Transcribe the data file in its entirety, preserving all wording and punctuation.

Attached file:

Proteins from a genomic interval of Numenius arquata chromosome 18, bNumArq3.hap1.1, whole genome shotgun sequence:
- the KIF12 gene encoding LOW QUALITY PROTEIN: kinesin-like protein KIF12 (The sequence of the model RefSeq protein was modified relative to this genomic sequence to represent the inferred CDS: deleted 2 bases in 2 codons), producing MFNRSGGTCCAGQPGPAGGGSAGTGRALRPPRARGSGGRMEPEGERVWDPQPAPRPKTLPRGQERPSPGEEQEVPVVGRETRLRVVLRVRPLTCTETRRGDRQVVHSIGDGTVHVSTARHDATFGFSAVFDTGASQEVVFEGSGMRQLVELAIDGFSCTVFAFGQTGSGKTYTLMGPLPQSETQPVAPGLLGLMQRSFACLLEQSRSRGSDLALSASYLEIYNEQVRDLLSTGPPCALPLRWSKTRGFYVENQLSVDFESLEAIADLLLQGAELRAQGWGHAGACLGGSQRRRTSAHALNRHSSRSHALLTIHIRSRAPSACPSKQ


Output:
Proteins from a genomic interval of Numenius arquata chromosome 18, bNumArq3.hap1.1, whole genome shotgun sequence:
- the KIF12 gene encoding LOW QUALITY PROTEIN: kinesin-like protein KIF12 (The sequence of the model RefSeq protein was modified relative to this genomic sequence to represent the inferred CDS: deleted 2 bases in 2 codons), producing MFNRSGGTCCAGQPGPAGGGSAGTGRALRPPRARGSGGRMEPEGERVWDPQPAPRPKTLPRGQERPSPGEEQEVPVVGRETRLRVVLRVRPLTCTETRRGDRQVVHSIGDGTVHVSTARHDATFGFSAVFDTGASQEVVFEGSGMRQLVELAIDGFSCTVFAFGQTGSGKTYTLMGPLPQSETQPVAPGLLGLMQRSFACLLEQSRSRGSDLALSASYLEIYNEQVRDLLSTGPPCALPLRWSKTRGFYVENQLSVDFESLEAIADLLLQGAELRAQGWGHAGACLGGSQRRRTSAHALNRHSSRSHALLTIHIRSRAPSACPSKQ